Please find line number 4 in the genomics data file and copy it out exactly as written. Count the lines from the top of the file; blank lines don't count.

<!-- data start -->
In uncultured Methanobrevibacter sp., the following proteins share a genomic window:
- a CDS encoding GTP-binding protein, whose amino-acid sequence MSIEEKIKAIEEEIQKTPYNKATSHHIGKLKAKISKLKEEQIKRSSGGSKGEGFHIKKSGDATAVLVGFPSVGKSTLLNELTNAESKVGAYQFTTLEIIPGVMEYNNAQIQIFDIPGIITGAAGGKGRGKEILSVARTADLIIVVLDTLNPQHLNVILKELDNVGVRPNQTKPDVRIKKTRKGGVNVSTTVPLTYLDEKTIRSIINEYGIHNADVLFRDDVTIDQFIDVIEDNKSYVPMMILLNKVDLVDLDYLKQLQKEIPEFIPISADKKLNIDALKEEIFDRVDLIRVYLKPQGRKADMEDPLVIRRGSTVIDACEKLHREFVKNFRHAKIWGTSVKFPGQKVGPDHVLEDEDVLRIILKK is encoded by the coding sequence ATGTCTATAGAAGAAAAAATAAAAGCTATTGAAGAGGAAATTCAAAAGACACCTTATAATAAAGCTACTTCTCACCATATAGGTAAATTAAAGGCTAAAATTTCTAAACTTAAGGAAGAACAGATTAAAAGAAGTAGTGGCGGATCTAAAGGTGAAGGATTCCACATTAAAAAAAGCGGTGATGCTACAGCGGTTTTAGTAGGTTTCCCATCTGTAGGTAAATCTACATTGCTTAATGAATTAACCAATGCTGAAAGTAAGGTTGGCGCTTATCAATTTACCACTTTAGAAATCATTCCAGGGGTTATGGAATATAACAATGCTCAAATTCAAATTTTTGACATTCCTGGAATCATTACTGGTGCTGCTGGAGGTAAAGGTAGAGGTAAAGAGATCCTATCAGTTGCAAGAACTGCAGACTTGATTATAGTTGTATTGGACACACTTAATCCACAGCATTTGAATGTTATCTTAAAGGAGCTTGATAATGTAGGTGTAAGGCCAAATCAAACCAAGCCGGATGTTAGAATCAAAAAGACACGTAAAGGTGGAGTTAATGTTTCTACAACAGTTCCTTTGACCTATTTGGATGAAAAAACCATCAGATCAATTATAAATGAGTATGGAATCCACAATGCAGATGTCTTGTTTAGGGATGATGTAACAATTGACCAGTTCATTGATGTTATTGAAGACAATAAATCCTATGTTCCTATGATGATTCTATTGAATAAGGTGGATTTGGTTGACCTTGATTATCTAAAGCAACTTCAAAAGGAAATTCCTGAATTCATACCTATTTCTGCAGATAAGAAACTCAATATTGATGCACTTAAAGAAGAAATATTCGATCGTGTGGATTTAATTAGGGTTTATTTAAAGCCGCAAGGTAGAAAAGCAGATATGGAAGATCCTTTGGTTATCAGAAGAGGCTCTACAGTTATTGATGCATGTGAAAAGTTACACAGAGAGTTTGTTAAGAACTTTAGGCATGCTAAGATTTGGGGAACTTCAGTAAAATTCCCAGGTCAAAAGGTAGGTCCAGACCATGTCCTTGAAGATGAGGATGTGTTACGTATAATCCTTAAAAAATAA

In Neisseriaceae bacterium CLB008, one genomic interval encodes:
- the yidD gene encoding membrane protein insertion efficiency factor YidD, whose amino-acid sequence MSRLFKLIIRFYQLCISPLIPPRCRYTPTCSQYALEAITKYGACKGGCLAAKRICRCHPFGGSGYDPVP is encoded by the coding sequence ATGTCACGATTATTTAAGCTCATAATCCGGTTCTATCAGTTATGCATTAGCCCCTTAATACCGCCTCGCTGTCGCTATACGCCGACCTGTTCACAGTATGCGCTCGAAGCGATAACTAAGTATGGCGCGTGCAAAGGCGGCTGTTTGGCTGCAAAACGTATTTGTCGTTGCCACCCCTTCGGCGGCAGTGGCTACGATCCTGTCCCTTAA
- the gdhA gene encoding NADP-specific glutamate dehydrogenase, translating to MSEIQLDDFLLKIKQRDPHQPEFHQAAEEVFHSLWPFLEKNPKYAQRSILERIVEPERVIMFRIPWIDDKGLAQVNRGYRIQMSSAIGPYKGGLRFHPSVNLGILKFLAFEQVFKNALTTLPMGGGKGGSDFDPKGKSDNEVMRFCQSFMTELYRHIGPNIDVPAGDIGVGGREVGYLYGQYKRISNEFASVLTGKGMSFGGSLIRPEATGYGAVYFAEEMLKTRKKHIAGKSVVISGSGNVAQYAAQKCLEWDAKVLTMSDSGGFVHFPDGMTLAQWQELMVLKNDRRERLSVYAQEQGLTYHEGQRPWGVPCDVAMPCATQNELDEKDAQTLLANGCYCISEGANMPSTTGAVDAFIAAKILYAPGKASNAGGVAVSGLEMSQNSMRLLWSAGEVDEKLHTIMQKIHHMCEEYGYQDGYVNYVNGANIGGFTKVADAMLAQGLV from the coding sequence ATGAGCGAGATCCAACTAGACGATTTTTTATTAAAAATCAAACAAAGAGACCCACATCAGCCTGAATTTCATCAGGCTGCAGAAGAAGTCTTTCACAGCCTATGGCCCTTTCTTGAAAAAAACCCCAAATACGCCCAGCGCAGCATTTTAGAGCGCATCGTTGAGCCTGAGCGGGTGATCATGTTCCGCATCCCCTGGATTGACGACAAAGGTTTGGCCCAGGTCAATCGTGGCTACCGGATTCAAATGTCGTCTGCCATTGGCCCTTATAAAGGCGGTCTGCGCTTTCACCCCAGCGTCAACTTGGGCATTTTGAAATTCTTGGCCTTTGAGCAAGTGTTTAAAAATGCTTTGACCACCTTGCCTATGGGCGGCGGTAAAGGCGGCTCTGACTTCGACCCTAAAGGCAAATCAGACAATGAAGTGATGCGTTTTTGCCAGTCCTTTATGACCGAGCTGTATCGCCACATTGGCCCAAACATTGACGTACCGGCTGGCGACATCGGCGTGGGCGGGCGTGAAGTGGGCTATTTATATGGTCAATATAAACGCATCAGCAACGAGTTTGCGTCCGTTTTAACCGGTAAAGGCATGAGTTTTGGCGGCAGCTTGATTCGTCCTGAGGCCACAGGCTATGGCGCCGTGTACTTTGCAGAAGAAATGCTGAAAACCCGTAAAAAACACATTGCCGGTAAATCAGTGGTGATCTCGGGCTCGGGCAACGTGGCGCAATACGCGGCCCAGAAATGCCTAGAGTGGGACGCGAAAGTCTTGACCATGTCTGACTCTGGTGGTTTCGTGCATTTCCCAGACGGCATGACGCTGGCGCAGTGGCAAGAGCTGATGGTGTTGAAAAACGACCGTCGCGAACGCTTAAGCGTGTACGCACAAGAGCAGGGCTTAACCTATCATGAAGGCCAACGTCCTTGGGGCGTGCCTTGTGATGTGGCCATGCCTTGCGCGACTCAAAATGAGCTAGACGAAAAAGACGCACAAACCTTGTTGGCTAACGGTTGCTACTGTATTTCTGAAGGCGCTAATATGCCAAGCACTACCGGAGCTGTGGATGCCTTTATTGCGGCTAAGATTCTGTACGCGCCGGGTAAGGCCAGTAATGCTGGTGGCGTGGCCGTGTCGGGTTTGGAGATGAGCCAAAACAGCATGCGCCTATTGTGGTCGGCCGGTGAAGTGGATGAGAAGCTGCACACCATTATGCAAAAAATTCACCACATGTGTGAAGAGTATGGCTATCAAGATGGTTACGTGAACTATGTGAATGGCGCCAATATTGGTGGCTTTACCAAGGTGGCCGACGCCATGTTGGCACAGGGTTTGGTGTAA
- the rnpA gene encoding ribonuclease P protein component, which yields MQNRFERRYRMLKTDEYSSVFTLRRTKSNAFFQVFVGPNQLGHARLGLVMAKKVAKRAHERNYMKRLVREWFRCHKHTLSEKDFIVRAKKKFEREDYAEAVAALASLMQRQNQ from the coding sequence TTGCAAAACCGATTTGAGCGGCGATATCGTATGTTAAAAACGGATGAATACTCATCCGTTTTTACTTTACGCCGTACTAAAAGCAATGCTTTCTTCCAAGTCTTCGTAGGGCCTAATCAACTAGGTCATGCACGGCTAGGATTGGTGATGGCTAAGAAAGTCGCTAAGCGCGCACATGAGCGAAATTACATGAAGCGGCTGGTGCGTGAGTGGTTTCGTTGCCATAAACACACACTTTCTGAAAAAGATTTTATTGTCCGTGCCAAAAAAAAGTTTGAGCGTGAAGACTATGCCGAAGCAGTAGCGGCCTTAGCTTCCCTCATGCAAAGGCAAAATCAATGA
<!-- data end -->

- the yidD gene encoding membrane protein insertion efficiency factor YidD, whose amino-acid sequence MSRLFKLIIRFYQLCISPLIPPRCRYTPTCSQYALEAITKYGACKGGCLAAKRICRCHPFGGSGYDPVP is encoded by the coding sequence ATGTCACGATTATTTAAGCTCATAATCCGGTTCTATCAGTTATGCATTAGCCCCTTAATACCGCCTCGCTGTCGCTATACGCCGACCTGTTCACAGTATGCGCTCGAAGCGATAACTAAGTATGGCGCGTGCAAAGGCGGCTGTTTGGCTGCAAAACGTATTTGTCGTTGCCACCCCTTCGGCGGCAGTGGCTACGATCCTGTCCCTTAA